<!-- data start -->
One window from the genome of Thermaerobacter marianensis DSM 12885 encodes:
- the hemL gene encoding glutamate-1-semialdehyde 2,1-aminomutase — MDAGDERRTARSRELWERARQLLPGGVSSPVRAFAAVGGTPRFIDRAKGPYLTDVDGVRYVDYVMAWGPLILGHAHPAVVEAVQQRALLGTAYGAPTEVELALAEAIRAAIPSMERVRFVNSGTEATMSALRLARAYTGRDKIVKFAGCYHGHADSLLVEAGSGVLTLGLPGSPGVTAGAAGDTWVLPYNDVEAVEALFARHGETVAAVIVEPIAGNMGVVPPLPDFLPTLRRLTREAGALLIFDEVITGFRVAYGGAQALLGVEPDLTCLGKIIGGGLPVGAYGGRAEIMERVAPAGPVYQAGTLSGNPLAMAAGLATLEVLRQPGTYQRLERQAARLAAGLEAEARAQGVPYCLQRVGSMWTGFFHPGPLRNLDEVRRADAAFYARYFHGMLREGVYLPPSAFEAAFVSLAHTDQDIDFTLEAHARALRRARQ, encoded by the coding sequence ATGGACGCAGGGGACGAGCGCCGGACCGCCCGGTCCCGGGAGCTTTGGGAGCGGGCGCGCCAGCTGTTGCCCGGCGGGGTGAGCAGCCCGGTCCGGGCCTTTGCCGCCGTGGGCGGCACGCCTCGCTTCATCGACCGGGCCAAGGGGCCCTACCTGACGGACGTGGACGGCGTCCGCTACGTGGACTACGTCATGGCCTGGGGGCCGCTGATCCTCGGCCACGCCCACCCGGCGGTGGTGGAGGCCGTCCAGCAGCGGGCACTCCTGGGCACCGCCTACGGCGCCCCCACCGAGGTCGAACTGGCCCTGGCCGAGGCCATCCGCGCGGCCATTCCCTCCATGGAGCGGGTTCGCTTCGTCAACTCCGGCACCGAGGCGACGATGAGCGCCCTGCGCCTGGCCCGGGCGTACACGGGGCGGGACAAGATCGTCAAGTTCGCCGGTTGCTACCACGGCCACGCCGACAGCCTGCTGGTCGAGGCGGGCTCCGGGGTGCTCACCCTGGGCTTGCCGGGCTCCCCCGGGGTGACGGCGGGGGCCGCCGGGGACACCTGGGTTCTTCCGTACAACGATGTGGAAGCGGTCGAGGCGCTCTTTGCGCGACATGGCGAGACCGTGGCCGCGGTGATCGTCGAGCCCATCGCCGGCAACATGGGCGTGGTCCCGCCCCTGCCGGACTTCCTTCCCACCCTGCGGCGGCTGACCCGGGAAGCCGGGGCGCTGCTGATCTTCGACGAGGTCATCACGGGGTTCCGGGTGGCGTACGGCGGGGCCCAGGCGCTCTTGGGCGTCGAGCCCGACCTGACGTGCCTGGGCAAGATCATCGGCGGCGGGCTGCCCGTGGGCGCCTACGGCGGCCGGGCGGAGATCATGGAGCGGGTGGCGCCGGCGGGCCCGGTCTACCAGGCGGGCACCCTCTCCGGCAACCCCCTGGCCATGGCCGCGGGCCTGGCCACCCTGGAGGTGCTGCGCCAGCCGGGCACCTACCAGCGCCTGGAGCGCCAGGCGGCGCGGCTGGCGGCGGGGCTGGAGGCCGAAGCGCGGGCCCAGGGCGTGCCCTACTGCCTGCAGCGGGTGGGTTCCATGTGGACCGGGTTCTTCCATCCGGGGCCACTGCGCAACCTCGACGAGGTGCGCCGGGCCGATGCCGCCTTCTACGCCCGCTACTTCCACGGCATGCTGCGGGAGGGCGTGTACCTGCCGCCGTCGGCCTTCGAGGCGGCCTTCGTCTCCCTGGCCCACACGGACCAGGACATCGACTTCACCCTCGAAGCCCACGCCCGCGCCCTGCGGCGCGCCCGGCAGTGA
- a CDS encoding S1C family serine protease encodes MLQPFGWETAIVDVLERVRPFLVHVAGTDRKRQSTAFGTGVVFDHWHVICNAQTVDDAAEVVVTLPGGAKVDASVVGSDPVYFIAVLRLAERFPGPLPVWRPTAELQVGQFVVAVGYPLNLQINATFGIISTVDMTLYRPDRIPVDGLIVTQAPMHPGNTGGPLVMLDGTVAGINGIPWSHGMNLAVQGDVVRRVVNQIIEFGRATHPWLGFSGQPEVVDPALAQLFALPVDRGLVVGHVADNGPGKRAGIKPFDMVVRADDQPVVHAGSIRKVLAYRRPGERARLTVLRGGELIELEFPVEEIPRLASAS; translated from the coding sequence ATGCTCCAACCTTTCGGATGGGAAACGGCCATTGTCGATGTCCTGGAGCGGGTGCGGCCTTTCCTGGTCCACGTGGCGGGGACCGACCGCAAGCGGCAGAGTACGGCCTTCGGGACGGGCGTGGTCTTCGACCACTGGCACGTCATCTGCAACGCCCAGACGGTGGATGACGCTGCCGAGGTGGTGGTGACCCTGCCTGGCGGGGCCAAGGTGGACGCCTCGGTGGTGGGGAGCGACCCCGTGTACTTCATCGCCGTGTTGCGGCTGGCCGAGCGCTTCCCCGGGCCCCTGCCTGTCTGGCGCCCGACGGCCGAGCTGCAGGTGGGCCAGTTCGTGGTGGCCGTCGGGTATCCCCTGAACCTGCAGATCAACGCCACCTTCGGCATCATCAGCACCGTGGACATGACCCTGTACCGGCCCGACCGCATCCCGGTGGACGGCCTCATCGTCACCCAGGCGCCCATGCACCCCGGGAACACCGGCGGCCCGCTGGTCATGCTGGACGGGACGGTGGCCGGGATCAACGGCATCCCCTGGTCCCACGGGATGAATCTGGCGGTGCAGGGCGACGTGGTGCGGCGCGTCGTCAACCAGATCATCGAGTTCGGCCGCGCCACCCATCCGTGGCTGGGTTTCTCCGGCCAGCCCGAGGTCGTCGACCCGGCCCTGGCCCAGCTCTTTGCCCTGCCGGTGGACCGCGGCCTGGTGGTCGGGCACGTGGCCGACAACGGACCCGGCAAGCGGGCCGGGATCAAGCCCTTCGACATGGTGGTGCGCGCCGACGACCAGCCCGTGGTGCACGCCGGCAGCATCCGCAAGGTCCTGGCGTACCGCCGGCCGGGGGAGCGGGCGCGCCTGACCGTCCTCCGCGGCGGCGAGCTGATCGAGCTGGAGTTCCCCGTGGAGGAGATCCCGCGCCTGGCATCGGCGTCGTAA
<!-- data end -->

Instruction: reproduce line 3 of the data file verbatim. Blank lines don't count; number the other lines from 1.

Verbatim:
- a CDS encoding S1C family serine protease encodes MLQPFGWETAIVDVLERVRPFLVHVAGTDRKRQSTAFGTGVVFDHWHVICNAQTVDDAAEVVVTLPGGAKVDASVVGSDPVYFIAVLRLAERFPGPLPVWRPTAELQVGQFVVAVGYPLNLQINATFGIISTVDMTLYRPDRIPVDGLIVTQAPMHPGNTGGPLVMLDGTVAGINGIPWSHGMNLAVQGDVVRRVVNQIIEFGRATHPWLGFSGQPEVVDPALAQLFALPVDRGLVVGHVADNGPGKRAGIKPFDMVVRADDQPVVHAGSIRKVLAYRRPGERARLTVLRGGELIELEFPVEEIPRLASAS; translated from the coding sequence ATGCTCCAACCTTTCGGATGGGAAACGGCCATTGTCGATGTCCTGGAGCGGGTGCGGCCTTTCCTGGTCCACGTGGCGGGGACCGACCGCAAGCGGCAGAGTACGGCCTTCGGGACGGGCGTGGTCTTCGACCACTGGCACGTCATCTGCAACGCCCAGACGGTGGATGACGCTGCCGAGGTGGTGGTGACCCTGCCTGGCGGGGCCAAGGTGGACGCCTCGGTGGTGGGGAGCGACCCCGTGTACTTCATCGCCGTGTTGCGGCTGGCCGAGCGCTTCCCCGGGCCCCTGCCTGTCTGGCGCCCGACGGCCGAGCTGCAGGTGGGCCAGTTCGTGGTGGCCGTCGGGTATCCCCTGAACCTGCAGATCAACGCCACCTTCGGCATCATCAGCACCGTGGACATGACCCTGTACCGGCCCGACCGCATCCCGGTGGACGGCCTCATCGTCACCCAGGCGCCCATGCACCCCGGGAACACCGGCGGCCCGCTGGTCATGCTGGACGGGACGGTGGCCGGGATCAACGGCATCCCCTGGTCCCACGGGATGAATCTGGCGGTGCAGGGCGACGTGGTGCGGCGCGTCGTCAACCAGATCATCGAGTTCGGCCGCGCCACCCATCCGTGGCTGGGTTTCTCCGGCCAGCCCGAGGTCGTCGACCCGGCCCTGGCCCAGCTCTTTGCCCTGCCGGTGGACCGCGGCCTGGTGGTCGGGCACGTGGCCGACAACGGACCCGGCAAGCGGGCCGGGATCAAGCCCTTCGACATGGTGGTGCGCGCCGACGACCAGCCCGTGGTGCACGCCGGCAGCATCCGCAAGGTCCTGGCGTACCGCCGGCCGGGGGAGCGGGCGCGCCTGACCGTCCTCCGCGGCGGCGAGCTGATCGAGCTGGAGTTCCCCGTGGAGGAGATCCCGCGCCTGGCATCGGCGTCGTAA